The Institute of Directors in Southern Africa (IoDSA) has introduced a revolutionary new tool to help measure, enable and report on corporate governance in all types of organisations.

More than three years in the making, with the support of its founding partners, the Governance Assessment Instrument (GAI) is set to become a nationally-accepted benchmark for measuring how various organisations perform against the IoDSA’s King Report on Corporate Governance, which together with relevant legislation sets the standard and principles for corporate governance in South Africa.
“A quick review of a comprehensive GAI report gives a concise, punchy overview of the structures, practices and processes that are in place to promote good corporate governance within an organisation,” says Ansie Romahlo, Executive Director, Centre for Corporate Governance. “Although the report does not indicate the quality of governance, it does give stakeholders an idea of how well-positioned an organisation is for good governance – a question of crucial concern in an era of corporate scandals.”
With all relevant information at hand, the easy-to-use, web-based GAI tool can be used to evaluate an organisation’s corporate governance within the space of a few hours. And for enhanced credibility in reporting, it is capable of being independently verified.
"Given the enormous emphasis placed today on a company’s reputation, it is of vital importance that companies demonstrate their efforts in ensuring good corporate governance,” says Romahlo, referring to a McKinsey report which found that people are prepared to pay up to a third more for shares in well –governed companies.
"With this in mind, the GAI helps organisations prove their diligence in running their organisations responsibly, a key factor in winning favour with citizens, prospective customers, shareholders, donors and others.”
Boasting a user-friendly interface, using the GAI tool is much like completing a regular web-based survey.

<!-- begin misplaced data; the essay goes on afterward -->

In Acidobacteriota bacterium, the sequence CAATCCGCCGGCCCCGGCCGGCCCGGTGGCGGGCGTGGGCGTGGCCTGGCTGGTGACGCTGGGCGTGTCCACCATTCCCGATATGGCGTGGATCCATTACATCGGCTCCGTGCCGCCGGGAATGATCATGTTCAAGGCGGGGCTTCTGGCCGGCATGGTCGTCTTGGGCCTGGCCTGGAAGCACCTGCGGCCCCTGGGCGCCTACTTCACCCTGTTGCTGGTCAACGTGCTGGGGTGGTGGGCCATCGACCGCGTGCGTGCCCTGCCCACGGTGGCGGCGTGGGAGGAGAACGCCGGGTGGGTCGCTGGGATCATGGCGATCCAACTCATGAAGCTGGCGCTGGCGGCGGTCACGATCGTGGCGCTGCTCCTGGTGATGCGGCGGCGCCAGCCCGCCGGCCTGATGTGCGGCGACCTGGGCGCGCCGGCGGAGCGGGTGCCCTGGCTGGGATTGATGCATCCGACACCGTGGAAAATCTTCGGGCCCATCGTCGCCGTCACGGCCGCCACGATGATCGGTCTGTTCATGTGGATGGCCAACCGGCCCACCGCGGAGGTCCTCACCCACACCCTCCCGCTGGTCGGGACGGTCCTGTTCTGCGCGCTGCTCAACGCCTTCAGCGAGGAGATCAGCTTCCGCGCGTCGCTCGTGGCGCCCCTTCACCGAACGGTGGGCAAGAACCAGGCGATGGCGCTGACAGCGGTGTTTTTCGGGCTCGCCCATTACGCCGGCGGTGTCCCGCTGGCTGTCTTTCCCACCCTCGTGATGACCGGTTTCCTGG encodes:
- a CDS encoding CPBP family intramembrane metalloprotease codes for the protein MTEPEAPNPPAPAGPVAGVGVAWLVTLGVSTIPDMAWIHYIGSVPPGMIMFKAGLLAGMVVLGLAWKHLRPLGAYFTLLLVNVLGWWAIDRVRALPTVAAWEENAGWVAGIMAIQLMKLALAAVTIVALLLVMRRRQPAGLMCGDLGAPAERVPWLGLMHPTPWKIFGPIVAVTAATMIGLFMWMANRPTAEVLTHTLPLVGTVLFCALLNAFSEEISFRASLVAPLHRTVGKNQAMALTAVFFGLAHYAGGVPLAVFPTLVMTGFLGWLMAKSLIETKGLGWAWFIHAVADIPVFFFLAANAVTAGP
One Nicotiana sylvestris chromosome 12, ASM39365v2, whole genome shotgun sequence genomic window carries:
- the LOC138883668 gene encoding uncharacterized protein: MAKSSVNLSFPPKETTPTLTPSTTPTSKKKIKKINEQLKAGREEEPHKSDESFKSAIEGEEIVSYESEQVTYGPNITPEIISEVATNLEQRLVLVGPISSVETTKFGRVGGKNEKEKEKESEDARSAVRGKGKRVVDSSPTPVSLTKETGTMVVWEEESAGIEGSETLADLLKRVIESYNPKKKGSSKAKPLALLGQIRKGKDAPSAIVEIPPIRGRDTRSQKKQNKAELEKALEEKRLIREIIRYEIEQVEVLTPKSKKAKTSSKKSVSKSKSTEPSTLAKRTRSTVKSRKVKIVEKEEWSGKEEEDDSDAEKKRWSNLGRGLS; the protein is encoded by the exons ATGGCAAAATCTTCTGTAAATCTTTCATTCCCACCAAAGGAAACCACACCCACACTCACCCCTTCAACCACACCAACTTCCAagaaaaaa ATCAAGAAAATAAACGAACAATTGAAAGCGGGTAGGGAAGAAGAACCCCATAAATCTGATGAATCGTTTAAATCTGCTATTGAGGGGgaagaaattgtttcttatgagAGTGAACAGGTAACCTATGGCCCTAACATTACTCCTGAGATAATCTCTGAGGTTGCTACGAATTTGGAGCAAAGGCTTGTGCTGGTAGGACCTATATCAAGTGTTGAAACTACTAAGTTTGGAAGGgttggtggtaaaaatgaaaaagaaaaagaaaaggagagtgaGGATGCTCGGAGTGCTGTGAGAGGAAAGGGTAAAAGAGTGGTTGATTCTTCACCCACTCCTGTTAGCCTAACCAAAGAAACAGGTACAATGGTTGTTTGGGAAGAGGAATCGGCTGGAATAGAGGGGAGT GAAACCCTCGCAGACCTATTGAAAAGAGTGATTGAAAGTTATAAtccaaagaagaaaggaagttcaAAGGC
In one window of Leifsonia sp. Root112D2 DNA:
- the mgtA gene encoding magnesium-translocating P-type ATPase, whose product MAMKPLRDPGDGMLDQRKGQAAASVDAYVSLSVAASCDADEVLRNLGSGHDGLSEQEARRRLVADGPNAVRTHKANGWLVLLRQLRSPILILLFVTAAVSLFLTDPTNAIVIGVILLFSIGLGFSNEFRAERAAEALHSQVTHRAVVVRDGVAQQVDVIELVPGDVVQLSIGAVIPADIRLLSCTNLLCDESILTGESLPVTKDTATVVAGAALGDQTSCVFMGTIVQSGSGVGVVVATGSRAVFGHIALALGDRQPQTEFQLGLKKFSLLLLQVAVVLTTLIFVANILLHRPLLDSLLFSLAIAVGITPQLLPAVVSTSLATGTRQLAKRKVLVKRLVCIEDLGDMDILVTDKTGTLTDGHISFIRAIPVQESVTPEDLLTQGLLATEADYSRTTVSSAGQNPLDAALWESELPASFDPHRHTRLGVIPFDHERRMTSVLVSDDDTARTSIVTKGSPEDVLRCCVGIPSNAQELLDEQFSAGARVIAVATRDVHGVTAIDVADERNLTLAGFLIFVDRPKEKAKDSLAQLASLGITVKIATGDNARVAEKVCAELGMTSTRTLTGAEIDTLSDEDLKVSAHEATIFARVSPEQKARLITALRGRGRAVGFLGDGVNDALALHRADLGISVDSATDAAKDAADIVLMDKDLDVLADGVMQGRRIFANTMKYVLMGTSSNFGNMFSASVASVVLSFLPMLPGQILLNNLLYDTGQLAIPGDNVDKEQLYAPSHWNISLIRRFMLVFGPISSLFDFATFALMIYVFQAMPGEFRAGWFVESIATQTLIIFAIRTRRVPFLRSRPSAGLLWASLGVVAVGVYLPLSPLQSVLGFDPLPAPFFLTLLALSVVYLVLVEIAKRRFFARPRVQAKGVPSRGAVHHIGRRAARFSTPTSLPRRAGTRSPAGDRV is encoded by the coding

Depending on the organisation, the assessment phase takes the form of approximately 300 questions relating to structures, practices and processes. Each question refers to the applicable King III Principle, paragraph and JSE listing rule. The King III Practice Notes on the King Report that provide guidance as to implementation can also be accessed via the tool. Any questions may be directed to the IoDSA’s Centre for Corporate Governance via e-mail or telephonically.
Also, a nifty ‘flag’ feature enables the user to mark questions for later review. The search function allows one to deal with all questions surrounding, say, ‘internal audit’, and a ‘comments’ function enables one to explain an organisation’s individual practices. This comment is then incorporated in the reporting that it generated
The results are provided in a dashboard format that gives the user an overview of the state of corporate governance in the organisation per category and sub-category.  Traffic light indicators (red, orange, yellow, green) in addition with rating symbols provide an indication of the measure of risk, relating to the individual categories and sub-categories of governance. There is also an overall rating symbol provided.
The results indicate the quantitative state of corporate governance, and confirm to what extent the organisation is structured for good governance. The results are however not an indication of how effectively and value-driven these structures are being used.
Reports cannot be manually adjusted, except that they allow for the user to enter comments to explain various ratings or decisions to deviate from the King Code’s recommendations. Also, a variety of reports from summaries to fully detailed reports are instantly generated by the software. The IoDSA are in discussions with various regulators, to find synergy in the requirements for submitting the same information in various forms.  
The GAI has been launched with a module that’s specifically designed with public companies (in accordance with JSE SRI requirements) and large private companies in mind.
“This is useful both for listed companies, as well as those that are considering listing and would like to see how they measure up in terms of regulators’ requirements,” says Romahlo.
Further modules to come include public sector organisations, medical schemes, retirement funds, NPOs and smaller companies, with future consideration to integrate BEE rating functionality.
“An exciting prospect is that once a critical mass of organisations within a given sector is reached, the IoDSA will be able to establish a benchmark for corporate governance in a particular sector,” she says. This will, however, only involve organisations that have consented to their information being shared.
All information submitted is hosted securely by MWeb, with a guarantee of complete confidentiality. “In fact, the firewalls in place are so secure it’s really only a user’s username and password that become the weakest link.”
“As the IoDSA, we’re extremely excited about the GAI as a tool for promoting corporate governance in South Africa,” says Romahlo. “We’re confident of its general uptake and excited about the implications of its widespread use on growing overall trust in the operation of the public and private sectors in South Africa.”